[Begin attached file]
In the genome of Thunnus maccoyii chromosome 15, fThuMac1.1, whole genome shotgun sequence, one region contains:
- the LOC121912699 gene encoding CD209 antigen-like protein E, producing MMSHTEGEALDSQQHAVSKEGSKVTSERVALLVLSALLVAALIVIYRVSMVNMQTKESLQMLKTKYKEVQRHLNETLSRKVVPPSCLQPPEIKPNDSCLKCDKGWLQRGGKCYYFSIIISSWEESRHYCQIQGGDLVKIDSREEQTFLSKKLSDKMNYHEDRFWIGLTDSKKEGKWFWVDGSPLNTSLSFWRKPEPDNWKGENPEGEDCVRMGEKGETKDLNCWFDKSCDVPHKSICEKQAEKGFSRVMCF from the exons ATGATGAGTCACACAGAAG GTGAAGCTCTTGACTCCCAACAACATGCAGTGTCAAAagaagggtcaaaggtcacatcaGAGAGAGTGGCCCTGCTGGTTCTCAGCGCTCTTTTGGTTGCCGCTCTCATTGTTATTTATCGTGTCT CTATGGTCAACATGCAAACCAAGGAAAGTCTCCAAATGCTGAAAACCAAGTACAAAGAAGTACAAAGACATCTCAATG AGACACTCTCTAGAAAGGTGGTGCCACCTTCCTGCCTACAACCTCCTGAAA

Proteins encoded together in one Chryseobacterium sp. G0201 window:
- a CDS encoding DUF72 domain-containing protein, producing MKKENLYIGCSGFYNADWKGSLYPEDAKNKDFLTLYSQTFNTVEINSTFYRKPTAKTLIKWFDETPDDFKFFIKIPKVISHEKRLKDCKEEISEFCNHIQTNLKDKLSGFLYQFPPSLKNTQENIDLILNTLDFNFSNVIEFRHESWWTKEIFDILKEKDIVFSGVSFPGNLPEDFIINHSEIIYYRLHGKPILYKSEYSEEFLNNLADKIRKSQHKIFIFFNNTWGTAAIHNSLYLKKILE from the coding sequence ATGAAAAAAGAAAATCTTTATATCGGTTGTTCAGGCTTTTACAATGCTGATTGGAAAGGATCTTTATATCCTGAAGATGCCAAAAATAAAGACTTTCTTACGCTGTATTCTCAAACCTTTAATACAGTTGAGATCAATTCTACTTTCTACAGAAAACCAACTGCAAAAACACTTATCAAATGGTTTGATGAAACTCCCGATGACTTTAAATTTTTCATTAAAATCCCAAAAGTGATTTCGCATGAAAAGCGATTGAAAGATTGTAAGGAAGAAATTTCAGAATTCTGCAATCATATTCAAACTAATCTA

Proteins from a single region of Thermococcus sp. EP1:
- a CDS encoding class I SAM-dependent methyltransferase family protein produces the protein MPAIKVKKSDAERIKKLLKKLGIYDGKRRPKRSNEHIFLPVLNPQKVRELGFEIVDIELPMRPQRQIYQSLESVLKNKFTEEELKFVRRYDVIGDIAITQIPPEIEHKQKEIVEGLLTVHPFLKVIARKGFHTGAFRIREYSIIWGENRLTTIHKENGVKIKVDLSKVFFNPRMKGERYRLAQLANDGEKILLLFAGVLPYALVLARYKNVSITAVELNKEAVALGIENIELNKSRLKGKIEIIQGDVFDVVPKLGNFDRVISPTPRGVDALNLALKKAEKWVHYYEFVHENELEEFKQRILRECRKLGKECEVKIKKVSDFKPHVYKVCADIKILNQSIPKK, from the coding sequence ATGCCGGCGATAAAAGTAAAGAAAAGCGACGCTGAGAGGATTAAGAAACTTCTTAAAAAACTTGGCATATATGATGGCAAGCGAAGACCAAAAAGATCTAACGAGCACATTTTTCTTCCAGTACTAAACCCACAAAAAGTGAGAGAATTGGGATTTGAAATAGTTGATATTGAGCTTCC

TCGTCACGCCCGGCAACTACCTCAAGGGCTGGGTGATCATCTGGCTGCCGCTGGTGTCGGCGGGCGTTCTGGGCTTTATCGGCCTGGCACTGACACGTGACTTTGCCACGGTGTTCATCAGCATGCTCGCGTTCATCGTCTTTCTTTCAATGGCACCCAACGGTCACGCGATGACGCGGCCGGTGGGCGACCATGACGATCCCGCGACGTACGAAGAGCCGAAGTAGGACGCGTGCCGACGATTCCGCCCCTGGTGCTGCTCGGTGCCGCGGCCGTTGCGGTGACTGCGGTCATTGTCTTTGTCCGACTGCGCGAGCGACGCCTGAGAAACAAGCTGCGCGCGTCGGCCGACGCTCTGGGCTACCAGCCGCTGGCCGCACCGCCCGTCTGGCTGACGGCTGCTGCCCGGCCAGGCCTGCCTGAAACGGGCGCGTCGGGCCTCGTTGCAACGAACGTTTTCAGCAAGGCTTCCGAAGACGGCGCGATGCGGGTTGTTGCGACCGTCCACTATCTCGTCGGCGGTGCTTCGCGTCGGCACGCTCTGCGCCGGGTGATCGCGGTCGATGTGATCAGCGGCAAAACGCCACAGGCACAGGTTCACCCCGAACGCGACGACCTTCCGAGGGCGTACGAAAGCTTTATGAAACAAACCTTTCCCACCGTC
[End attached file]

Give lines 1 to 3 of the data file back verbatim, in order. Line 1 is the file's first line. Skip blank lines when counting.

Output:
In the genome of Thunnus maccoyii chromosome 15, fThuMac1.1, whole genome shotgun sequence, one region contains:
- the LOC121912699 gene encoding CD209 antigen-like protein E, producing MMSHTEGEALDSQQHAVSKEGSKVTSERVALLVLSALLVAALIVIYRVSMVNMQTKESLQMLKTKYKEVQRHLNETLSRKVVPPSCLQPPEIKPNDSCLKCDKGWLQRGGKCYYFSIIISSWEESRHYCQIQGGDLVKIDSREEQTFLSKKLSDKMNYHEDRFWIGLTDSKKEGKWFWVDGSPLNTSLSFWRKPEPDNWKGENPEGEDCVRMGEKGETKDLNCWFDKSCDVPHKSICEKQAEKGFSRVMCF from the exons ATGATGAGTCACACAGAAG GTGAAGCTCTTGACTCCCAACAACATGCAGTGTCAAAagaagggtcaaaggtcacatcaGAGAGAGTGGCCCTGCTGGTTCTCAGCGCTCTTTTGGTTGCCGCTCTCATTGTTATTTATCGTGTCT CTATGGTCAACATGCAAACCAAGGAAAGTCTCCAAATGCTGAAAACCAAGTACAAAGAAGTACAAAGACATCTCAATG AGACACTCTCTAGAAAGGTGGTGCCACCTTCCTGCCTACAACCTCCTGAAA

Proteins encoded together in one Chryseobacterium sp. G0201 window: